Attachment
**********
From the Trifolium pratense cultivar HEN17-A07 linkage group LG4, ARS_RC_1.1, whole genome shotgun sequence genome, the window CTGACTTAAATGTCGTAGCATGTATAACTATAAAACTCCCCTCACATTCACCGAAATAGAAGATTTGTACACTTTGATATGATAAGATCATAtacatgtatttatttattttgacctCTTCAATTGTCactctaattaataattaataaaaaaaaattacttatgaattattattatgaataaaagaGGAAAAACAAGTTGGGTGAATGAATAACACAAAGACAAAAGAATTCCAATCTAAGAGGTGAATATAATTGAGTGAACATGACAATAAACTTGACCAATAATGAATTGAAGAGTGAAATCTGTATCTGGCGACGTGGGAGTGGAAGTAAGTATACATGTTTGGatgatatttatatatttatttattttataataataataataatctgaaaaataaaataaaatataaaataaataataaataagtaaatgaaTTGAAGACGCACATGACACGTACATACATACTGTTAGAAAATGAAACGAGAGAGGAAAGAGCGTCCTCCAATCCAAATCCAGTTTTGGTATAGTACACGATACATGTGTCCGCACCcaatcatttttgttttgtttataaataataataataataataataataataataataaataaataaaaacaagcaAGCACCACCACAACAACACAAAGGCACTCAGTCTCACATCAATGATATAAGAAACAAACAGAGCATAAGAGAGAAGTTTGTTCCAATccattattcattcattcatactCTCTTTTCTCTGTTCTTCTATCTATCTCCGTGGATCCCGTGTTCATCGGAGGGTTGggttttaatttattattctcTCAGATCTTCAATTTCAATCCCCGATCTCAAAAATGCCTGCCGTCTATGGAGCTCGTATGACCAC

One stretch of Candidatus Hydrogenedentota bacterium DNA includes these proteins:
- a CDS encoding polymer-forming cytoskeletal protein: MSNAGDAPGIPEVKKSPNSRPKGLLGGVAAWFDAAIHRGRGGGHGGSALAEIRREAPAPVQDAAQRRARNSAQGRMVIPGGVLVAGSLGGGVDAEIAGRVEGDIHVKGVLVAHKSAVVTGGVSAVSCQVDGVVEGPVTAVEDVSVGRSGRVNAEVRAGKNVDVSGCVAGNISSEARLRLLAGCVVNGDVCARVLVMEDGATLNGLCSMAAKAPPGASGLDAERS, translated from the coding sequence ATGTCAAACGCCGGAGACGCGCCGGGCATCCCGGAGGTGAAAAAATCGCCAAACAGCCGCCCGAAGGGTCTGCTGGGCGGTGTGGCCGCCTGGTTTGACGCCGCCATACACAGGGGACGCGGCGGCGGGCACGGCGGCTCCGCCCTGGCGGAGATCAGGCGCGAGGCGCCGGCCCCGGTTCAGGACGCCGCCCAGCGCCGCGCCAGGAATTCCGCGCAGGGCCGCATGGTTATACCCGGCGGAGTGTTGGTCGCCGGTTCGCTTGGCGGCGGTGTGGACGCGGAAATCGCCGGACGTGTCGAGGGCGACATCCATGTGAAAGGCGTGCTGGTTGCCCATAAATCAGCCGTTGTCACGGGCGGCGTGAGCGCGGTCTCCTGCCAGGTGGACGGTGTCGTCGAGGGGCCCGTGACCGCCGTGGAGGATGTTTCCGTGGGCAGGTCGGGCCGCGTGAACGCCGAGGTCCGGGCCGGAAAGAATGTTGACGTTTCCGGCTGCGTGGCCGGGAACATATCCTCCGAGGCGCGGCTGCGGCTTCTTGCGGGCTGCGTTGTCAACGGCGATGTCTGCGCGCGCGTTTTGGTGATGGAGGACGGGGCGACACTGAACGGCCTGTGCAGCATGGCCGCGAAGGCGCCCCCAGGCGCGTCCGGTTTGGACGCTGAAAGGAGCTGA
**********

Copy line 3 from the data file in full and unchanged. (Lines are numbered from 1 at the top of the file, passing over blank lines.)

- a CDS encoding polymer-forming cytoskeletal protein: MSNAGDAPGIPEVKKSPNSRPKGLLGGVAAWFDAAIHRGRGGGHGGSALAEIRREAPAPVQDAAQRRARNSAQGRMVIPGGVLVAGSLGGGVDAEIAGRVEGDIHVKGVLVAHKSAVVTGGVSAVSCQVDGVVEGPVTAVEDVSVGRSGRVNAEVRAGKNVDVSGCVAGNISSEARLRLLAGCVVNGDVCARVLVMEDGATLNGLCSMAAKAPPGASGLDAERS, translated from the coding sequence ATGTCAAACGCCGGAGACGCGCCGGGCATCCCGGAGGTGAAAAAATCGCCAAACAGCCGCCCGAAGGGTCTGCTGGGCGGTGTGGCCGCCTGGTTTGACGCCGCCATACACAGGGGACGCGGCGGCGGGCACGGCGGCTCCGCCCTGGCGGAGATCAGGCGCGAGGCGCCGGCCCCGGTTCAGGACGCCGCCCAGCGCCGCGCCAGGAATTCCGCGCAGGGCCGCATGGTTATACCCGGCGGAGTGTTGGTCGCCGGTTCGCTTGGCGGCGGTGTGGACGCGGAAATCGCCGGACGTGTCGAGGGCGACATCCATGTGAAAGGCGTGCTGGTTGCCCATAAATCAGCCGTTGTCACGGGCGGCGTGAGCGCGGTCTCCTGCCAGGTGGACGGTGTCGTCGAGGGGCCCGTGACCGCCGTGGAGGATGTTTCCGTGGGCAGGTCGGGCCGCGTGAACGCCGAGGTCCGGGCCGGAAAGAATGTTGACGTTTCCGGCTGCGTGGCCGGGAACATATCCTCCGAGGCGCGGCTGCGGCTTCTTGCGGGCTGCGTTGTCAACGGCGATGTCTGCGCGCGCGTTTTGGTGATGGAGGACGGGGCGACACTGAACGGCCTGTGCAGCATGGCCGCGAAGGCGCCCCCAGGCGCGTCCGGTTTGGACGCTGAAAGGAGCTGA